Aside from the actual nuts-and-bolts of lawyering, one of my favorite topics relating to the profession is legal writing. (This makes me a lot of fun at parties as you can imagine.) I’m an unabashed fan of experts like Bryan Garner and Mark Herrmann who advocate things like writing in plain English and using short sentences — a style Herrmann calls “Modern American Snowplow.” Although this might sound like common sense, anyone who has spent any time reading things written by lawyers can attest to its rarity.
In a recent column, Herrmann proposed a way to determine a very important question for litigators like myself: “Are you a crappy litigator?“ Of course I passed the test, otherwise I wouldn’t mention it here. But some of the attorneys I work for didn’t. This can put a young attorney like myself in an awkward position of figuring out how to break the bad news to my bosses. And although the topic here is litigators, I’m sure the feeling that you can do certain things better than your superior is something that anyone who has ever had a boss can relate to. Herrmann recognizes this problem and suggests the following:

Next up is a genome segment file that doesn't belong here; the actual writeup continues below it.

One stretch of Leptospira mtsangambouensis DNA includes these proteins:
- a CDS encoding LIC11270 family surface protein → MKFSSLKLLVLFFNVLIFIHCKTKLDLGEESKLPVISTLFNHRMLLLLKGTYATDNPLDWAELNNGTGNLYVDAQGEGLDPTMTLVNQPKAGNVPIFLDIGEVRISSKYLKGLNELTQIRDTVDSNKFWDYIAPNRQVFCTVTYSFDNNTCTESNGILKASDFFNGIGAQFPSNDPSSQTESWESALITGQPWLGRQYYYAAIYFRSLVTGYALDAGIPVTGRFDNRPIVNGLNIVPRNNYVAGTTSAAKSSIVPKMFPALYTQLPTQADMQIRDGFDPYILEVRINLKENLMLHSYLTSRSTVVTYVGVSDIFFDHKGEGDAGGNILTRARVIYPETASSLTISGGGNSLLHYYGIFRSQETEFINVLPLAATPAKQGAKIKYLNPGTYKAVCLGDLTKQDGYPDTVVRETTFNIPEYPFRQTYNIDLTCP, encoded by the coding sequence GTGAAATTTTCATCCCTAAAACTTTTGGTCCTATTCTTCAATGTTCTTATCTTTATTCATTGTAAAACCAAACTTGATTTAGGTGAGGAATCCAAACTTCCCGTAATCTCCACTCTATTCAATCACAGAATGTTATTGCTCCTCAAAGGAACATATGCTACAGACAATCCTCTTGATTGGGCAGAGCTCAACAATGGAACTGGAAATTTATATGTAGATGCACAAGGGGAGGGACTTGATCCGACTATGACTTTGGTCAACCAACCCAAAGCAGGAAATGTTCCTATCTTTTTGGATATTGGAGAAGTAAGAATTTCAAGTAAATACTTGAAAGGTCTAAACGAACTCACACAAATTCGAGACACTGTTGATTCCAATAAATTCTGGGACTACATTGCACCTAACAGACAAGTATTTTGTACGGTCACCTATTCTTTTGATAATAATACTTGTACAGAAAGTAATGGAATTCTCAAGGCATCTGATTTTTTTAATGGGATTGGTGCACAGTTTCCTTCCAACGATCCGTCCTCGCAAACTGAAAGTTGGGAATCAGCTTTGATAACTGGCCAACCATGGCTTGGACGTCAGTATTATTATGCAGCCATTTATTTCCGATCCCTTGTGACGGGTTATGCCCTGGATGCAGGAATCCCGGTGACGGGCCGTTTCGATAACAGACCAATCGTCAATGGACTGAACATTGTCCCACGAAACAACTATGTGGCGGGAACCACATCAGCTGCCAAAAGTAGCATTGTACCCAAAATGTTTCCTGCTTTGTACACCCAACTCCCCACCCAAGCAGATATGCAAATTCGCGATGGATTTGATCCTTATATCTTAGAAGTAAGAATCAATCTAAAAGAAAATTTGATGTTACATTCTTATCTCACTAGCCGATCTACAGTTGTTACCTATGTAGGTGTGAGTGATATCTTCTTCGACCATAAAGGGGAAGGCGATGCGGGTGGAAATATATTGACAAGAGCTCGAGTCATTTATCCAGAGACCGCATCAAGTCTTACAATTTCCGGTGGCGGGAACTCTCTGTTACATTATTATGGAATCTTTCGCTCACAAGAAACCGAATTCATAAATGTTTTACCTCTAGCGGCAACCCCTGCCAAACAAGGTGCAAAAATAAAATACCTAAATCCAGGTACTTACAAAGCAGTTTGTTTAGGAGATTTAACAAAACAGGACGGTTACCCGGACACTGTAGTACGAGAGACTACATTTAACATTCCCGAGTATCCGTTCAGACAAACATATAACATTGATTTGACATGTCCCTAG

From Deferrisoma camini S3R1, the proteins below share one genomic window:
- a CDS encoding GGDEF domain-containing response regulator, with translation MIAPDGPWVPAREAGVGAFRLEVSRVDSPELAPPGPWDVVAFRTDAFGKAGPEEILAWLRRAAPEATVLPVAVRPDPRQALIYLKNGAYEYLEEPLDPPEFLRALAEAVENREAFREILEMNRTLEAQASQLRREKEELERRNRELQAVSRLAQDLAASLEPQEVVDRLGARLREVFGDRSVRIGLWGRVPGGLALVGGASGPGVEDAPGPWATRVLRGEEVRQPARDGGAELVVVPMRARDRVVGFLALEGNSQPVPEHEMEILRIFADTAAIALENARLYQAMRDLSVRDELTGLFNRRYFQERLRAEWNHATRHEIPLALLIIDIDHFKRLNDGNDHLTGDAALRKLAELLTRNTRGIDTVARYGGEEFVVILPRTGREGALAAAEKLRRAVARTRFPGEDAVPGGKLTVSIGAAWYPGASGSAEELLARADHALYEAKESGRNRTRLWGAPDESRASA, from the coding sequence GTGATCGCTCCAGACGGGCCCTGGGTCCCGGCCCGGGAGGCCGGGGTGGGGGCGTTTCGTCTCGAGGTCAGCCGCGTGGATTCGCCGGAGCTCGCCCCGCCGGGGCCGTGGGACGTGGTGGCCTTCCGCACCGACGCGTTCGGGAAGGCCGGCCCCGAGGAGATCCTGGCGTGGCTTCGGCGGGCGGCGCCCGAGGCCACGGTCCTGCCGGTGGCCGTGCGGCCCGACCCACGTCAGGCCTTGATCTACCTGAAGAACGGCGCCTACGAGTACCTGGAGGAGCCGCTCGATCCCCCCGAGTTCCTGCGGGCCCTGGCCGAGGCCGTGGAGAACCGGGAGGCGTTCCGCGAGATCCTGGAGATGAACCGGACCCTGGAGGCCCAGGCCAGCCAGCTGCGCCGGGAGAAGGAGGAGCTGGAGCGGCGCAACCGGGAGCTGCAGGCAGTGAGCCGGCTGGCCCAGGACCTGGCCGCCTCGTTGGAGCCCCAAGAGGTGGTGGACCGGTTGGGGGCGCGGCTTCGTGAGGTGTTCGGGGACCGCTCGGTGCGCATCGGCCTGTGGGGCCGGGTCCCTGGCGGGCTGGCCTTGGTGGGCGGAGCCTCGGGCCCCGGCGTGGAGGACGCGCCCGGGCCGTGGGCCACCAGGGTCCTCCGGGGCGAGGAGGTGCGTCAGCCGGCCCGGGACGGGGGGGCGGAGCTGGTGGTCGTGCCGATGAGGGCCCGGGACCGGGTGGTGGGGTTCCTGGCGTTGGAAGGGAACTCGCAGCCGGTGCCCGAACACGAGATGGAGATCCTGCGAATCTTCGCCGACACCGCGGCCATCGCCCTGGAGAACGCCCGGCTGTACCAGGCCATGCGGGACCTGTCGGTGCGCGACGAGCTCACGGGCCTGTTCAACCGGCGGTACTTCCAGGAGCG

But, you protest: “I’m drafting this brief for a senior partner, and that senior partner insists that the ‘COMES NOW’ crap is the key to success.”
Sorry, Charlie: Your senior partner is a crappy lawyer, too. You should choose to work for other people, because otherwise you’ll soon have terrible habits ingrained for life. If all of the partners at your firm are telling you that “COMES NOW” is a good introduction, then it’s time to change firms. You’ll never amount to anything if you keep working for these clowns.
Before you abandon your inept senior partner, you might try to help him out. Tell him that his standard introduction wastes space and persuades no one, and that he should consider instead employing advocacy in his briefs.
If you must, you can also explain to your senior partner that he’s a bad lawyer. I’ll help you out here. Show the partner this column!
This is a somewhat tongue-in-cheek suggestion and, if followed, would at the very least serve to alienate me from some of the people who give me work (although this post might do the same thing! Just kidding, none of them read this.) and could ultimately find me in the unemployment line. So I’ll throw it out to you dear readers: When you came across a similar situation, what did you do?